“The work that our cooperatives and their subsidiaries have accomplished over the past couple of years is remarkable. Reaching 100,000 subscribers collectively is an incredible milestone and a testament to the hard work of our employees across the state,” Callahan said. “As the build-out for high-speed internet continues across our state, many more rural families will soon have access to reliable and fast internet service.”
“In a global economy, Mississippians must have the opportunity to be connected to be successful. This is why the millions of dollars invested by the Legislature in broadband over the past several years are so important. We are grateful to our electric cooperatives and all providers who have joined with us in an effort to equip even the most rural areas of Mississippi with high-speed Internet access,” Lieutenant Governor Delbert Hosemann said.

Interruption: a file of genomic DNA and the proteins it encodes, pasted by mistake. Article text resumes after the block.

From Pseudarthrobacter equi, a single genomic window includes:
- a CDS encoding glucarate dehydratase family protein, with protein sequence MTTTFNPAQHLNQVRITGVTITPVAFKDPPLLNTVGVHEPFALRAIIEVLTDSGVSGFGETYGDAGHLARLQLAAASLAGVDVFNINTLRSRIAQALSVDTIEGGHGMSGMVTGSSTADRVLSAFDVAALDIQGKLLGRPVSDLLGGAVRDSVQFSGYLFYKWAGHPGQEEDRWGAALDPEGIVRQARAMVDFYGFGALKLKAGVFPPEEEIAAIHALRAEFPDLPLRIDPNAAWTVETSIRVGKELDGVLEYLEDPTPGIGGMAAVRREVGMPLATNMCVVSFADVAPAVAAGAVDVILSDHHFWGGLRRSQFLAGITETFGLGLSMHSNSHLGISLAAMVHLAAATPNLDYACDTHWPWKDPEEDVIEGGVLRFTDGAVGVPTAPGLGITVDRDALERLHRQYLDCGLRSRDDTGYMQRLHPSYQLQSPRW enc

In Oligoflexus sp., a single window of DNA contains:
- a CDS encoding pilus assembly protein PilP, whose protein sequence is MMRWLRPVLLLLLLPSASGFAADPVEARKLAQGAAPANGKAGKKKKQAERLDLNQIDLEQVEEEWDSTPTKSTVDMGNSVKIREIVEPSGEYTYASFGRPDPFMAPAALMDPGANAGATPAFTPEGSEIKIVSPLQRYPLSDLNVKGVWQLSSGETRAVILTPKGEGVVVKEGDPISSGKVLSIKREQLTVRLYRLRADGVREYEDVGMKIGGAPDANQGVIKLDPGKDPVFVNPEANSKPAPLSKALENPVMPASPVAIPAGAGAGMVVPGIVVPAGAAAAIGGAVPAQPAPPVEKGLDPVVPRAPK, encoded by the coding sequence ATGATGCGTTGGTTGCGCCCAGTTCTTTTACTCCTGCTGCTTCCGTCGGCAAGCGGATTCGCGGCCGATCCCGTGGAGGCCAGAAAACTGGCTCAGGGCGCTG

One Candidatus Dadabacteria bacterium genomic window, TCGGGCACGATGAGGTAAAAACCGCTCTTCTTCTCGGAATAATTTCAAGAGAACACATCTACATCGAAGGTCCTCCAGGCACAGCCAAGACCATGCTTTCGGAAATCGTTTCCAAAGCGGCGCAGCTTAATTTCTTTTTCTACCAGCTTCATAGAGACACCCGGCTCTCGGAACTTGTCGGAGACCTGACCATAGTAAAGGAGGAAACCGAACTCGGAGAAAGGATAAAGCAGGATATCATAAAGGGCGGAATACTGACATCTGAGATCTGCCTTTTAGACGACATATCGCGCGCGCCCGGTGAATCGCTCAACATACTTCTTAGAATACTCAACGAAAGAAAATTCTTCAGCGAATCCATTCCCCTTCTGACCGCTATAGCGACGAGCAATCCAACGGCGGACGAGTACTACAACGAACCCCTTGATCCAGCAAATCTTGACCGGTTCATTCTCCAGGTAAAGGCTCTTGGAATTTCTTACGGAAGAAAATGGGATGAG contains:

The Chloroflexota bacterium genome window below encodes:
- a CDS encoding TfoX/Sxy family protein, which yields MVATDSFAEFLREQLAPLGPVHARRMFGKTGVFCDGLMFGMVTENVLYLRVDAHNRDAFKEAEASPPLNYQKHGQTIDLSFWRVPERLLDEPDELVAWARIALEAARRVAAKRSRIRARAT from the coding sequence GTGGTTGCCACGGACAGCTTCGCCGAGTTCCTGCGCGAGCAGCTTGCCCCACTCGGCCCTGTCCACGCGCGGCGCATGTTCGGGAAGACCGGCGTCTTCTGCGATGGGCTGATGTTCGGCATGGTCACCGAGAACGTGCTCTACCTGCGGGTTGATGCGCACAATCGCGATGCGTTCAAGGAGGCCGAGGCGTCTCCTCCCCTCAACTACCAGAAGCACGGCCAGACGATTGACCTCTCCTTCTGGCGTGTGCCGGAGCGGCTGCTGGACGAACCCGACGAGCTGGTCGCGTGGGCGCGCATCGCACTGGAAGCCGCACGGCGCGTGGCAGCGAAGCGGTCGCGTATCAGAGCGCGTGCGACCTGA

The timeline to accomplish this feat is remarkable. In 2018, several Mississippi cooperative managers met in Tupelo, along with Public Service Commissioner Brandon Presley and legislative officials, to learn about electric cooperatives' efforts in neighboring states, offering high-speed internet services. In October of that same year, the ECM Board of Directors voted to seek legislation to allow electric cooperatives to offer internet services. In 2019, the Mississippi Legislature passed and the governor signed the Broadband Enabling Act, which allowed electric cooperatives to offer high-speed internet through a subsidiary corporation.